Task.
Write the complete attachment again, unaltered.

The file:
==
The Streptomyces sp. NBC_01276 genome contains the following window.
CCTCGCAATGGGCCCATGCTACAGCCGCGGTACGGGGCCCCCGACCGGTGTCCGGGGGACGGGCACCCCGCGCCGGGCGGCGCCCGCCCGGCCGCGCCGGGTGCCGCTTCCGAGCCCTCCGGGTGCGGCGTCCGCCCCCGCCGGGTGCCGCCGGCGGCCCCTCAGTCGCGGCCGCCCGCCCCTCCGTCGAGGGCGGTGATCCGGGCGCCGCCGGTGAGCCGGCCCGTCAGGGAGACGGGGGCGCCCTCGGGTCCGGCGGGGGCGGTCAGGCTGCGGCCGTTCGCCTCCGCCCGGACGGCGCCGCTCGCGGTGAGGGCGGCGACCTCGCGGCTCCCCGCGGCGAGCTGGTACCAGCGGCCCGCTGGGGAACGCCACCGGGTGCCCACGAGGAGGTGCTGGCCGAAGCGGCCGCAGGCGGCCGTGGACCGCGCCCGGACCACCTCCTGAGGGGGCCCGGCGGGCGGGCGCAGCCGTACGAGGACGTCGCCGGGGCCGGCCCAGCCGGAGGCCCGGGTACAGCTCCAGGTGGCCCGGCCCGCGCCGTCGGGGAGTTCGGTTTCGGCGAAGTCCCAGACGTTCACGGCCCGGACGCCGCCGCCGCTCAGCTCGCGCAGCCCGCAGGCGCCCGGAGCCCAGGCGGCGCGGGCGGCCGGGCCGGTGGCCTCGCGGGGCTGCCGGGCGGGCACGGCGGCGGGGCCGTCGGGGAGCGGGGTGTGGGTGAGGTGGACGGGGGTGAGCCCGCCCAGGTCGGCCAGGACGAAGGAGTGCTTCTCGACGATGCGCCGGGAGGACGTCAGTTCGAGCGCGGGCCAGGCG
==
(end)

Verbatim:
The Streptomyces sp. NBC_01276 genome contains the following window.
CCTCGCAATGGGCCCATGCTACAGCCGCGGTACGGGGCCCCCGACCGGTGTCCGGGGGACGGGCACCCCGCGCCGGGCGGCGCCCGCCCGGCCGCGCCGGGTGCCGCTTCCGAGCCCTCCGGGTGCGGCGTCCGCCCCCGCCGGGTGCCGCCGGCGGCCCCTCAGTCGCGGCCGCCCGCCCCTCCGTCGAGGGCGGTGATCCGGGCGCCGCCGGTGAGCCGGCCCGTCAGGGAGACGGGGGCGCCCTCGGGTCCGGCGGGGGCGGTCAGGCTGCGGCCGTTCGCCTCCGCCCGGACGGCGCCGCTCGCGGTGAGGGCGGCGACCTCGCGGCTCCCCGCGGCGAGCTGGTACCAGCGGCCCGCTGGGGAACGCCACCGGGTGCCCACGAGGAGGTGCTGGCCGAAGCGGCCGCAGGCGGCCGTGGACCGCGCCCGGACCACCTCCTGAGGGGGCCCGGCGGGCGGGCGCAGCCGTACGAGGACGTCGCCGGGGCCGGCCCAGCCGGAGGCCCGGGTACAGCTCCAGGTGGCCCGGCCCGCGCCGTCGGGGAGTTCGGTTTCGGCGAAGTCCCAGACGTTCACGGCCCGGACGCCGCCGCCGCTCAGCTCGCGCAGCCCGCAGGCGCCCGGAGCCCAGGCGGCGCGGGCGGCCGGGCCGGTGGCCTCGCGGGGCTGCCGGGCGGGCACGGCGGCGGGGCCGTCGGGGAGCGGGGTGTGGGTGAGGTGGACGGGGGTGAGCCCGCCCAGGTCGGCCAGGACGAAGGAGTGCTTCTCGACGATGCGCCGGGAGGACGTCAGTTCGAGCGCGGGCCAGGCG